Postage stamps and postal history of Iran
In the pre-stamp era an ancient system of couriers operated throughout the Persian empire. At a very early stage, these couriers used the ancient route from Babylon to Kermanshah, up to Hamadan -- the classic Ecbatana -- touching Tsagros in transit. This royal route changed in the course of time. According to ancient sources like Herodotus and Xenophon, Cyrus, King of Persia paid close attention to the communication network. From Xenophon we learn that Cyrus had stations and stables built to facilitate the couriers' missions and their efficient delivery of messages from the central power to the provinces. It was not a postal service as we know it today and it was not accessible to everyone. 
Indian postal agencies
In 1864 British colonial post offices using India’s postage stamps were opened in Muscat and Bushire. These two postal outlets proved very successful and in 1867, Anglo-Indian post offices were opened in Bandar Abbas, and Linga. In the course of time a total of 13 Indian Post Offices operated in Iran. Following a 1922 agreement between India and Iran, on 30 March 1923 all Indian postal facilities in Iran were closed, except for two exchange bureaux in Duzdab and Mirjawa that continued to function for a few more years. 
Russian post offices
Russian post offices operated in 1908-18 in northern Persia using stamps of Russia.
The modern era of postal service in Iran started in 1851 with a postal reform that had no immediate effects. The success of the Anglo-Indian postal operations combined with the positive reports about postal reforms in Europe and throughout the British Empire generated a renewed interest about postal communications and telegraphy in Naser al-Din, the Shah who reigned from 1848 to 1896. In 1865 he sent a delegation to Paris to liaise with the French Ministry of Posts & Telecommunications. The news of the Iranian mission got around and a private businessman by the name of A.M. Riester submitted essays for Iranian stamps featuring a lion and a rising sun behind it, set in an oval inner frame, part of an ornamentally rich frame. Months went by and Riester decided to contact Teheran, but he was chided for taking the liberty of using national symbols for unsolicited stamps. Meanwhile the Iranian mission had opted for essays featuring a similar design prepared by Albert Barre. These essays caught the attention of top bureaucrats and eventually that of the Shah; as a result, in 1868 imperforate stamps with basically the same design of the Barre essays were printed in Teheran in quantities varying from 3,000 to 8,000 and issued for postal use in four denominations: 1 shahi violet; 2 shais green. 4 shais blue; and 8 shais red. They have been nicknamed the Bagheri stamps, possibly in reference to the person who printed or designed them. There was no hand-stamp or date-stamp in use to cancel these stamps and their circulation and use was relatively modest. In fact, not many letters are recorded, and because of the lack of any cancelling device, it is rather problematic to determine their genuine postal use simply because it is easy to exponentially increase the value of an un-cancelled letter by just adding an adhesive or two on to it.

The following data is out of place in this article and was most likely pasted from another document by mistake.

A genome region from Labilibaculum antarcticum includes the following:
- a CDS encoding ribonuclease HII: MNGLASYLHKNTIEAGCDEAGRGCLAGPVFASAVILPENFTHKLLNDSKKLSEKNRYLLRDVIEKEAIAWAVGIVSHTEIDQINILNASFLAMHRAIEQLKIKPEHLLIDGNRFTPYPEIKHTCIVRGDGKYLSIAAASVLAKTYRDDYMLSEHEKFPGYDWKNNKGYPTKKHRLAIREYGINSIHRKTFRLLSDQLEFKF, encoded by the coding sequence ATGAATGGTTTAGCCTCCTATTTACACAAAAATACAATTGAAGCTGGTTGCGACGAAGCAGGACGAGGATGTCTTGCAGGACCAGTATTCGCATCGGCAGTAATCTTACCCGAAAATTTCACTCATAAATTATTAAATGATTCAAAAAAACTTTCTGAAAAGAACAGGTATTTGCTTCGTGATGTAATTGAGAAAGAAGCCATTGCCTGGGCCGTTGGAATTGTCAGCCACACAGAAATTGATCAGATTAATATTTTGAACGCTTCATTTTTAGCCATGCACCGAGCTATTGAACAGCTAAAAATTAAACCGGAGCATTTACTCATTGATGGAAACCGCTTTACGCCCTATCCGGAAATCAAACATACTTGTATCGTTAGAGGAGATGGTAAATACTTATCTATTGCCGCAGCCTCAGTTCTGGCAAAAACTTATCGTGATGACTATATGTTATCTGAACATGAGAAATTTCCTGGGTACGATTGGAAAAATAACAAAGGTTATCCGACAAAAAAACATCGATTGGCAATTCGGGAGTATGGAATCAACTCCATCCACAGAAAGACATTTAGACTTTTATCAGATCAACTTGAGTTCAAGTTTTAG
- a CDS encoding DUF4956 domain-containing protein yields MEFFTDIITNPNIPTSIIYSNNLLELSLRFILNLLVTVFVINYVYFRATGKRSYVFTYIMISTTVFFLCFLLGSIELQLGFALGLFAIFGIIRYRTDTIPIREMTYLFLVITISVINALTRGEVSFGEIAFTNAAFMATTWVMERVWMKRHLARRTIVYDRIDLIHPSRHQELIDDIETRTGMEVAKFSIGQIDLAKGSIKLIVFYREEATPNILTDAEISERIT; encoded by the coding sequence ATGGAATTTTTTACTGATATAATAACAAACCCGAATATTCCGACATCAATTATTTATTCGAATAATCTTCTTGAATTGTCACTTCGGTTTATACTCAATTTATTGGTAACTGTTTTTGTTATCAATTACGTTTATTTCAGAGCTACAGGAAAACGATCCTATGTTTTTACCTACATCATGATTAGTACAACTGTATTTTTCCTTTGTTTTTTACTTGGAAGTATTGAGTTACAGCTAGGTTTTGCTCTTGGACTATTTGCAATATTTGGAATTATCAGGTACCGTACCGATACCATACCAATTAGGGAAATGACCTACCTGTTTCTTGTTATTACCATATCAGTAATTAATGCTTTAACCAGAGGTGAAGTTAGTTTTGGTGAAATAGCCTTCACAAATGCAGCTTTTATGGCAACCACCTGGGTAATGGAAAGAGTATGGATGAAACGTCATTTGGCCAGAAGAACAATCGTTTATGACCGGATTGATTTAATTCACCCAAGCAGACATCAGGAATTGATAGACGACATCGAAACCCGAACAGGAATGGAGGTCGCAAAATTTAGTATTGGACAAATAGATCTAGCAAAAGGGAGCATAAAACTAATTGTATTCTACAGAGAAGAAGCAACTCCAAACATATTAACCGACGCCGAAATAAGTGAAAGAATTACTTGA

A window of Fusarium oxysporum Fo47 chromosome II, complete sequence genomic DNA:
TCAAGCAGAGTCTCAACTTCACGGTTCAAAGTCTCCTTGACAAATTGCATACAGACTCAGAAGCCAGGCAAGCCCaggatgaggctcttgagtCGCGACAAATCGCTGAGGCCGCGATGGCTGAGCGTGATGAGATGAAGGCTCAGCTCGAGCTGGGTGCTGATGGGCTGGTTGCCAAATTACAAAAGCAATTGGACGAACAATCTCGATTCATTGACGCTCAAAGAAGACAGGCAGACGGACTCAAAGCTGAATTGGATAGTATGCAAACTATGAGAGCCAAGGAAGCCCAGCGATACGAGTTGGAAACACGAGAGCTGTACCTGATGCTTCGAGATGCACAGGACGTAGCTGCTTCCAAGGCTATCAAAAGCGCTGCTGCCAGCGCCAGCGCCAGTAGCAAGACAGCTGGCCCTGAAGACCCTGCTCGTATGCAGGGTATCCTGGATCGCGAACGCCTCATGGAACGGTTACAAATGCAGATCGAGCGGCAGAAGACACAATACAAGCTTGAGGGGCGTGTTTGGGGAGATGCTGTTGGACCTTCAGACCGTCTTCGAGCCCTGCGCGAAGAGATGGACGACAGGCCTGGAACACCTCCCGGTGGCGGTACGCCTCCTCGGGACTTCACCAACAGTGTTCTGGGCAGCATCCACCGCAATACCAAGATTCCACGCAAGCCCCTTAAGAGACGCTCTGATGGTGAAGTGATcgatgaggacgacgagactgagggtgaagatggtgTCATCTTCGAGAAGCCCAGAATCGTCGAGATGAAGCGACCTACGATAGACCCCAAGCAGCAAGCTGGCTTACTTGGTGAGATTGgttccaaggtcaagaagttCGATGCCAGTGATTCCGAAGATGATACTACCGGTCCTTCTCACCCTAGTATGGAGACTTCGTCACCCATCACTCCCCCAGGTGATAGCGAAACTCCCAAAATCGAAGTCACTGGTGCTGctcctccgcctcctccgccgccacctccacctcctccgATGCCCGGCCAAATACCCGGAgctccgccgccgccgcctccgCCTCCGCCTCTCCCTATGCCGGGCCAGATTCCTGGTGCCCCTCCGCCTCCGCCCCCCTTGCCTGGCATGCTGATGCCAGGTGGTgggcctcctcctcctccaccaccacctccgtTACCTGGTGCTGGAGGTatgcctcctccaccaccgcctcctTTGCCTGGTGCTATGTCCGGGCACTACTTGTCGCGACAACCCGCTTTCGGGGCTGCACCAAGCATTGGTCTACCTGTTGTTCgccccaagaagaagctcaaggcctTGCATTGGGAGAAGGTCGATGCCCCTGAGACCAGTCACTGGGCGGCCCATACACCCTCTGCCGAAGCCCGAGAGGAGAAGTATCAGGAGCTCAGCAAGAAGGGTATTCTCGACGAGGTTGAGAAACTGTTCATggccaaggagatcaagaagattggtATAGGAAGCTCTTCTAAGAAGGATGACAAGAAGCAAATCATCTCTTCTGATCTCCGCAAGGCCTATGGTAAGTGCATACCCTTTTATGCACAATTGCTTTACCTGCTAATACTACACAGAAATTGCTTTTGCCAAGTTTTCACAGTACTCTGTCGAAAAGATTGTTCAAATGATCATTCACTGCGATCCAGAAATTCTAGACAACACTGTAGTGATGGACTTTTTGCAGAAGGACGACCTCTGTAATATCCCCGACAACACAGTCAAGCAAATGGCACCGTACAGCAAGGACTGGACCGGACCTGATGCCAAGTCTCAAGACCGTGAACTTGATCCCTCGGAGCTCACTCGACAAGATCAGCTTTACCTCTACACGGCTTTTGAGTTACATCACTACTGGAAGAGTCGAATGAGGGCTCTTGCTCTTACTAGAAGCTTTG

- Rossiter, Stuart & John Flower. The Stamp Atlas. London: Macdonald, 1986, p.230. ISBN 0-356-10862-7
- Migliavacca, Giorgio, A Concise Postal History of Persia. Virginstamps.com - St. Thomas VI 00801-0007 ISBN 0-9341139-06-7. 1986. p. 5.
- Sohrne, Bjorn, Persia Postal History. Royal Philatelic Society London. 2011. p. 10.
- Iran Philatelic Study Circle Bulletin
- Migliavacca, Giorgio, A Concise Postal History of Persia pp.48, 1986 - St. Thomas VI 00801-0007 ISBN 0-9341139-06-7
- Earee, R.B. "Persia, Peru, Philippines Forgeries" pp. 24, 2011 reprint by Giorgio Migliavacca - St. Thomas VI 00801-0007
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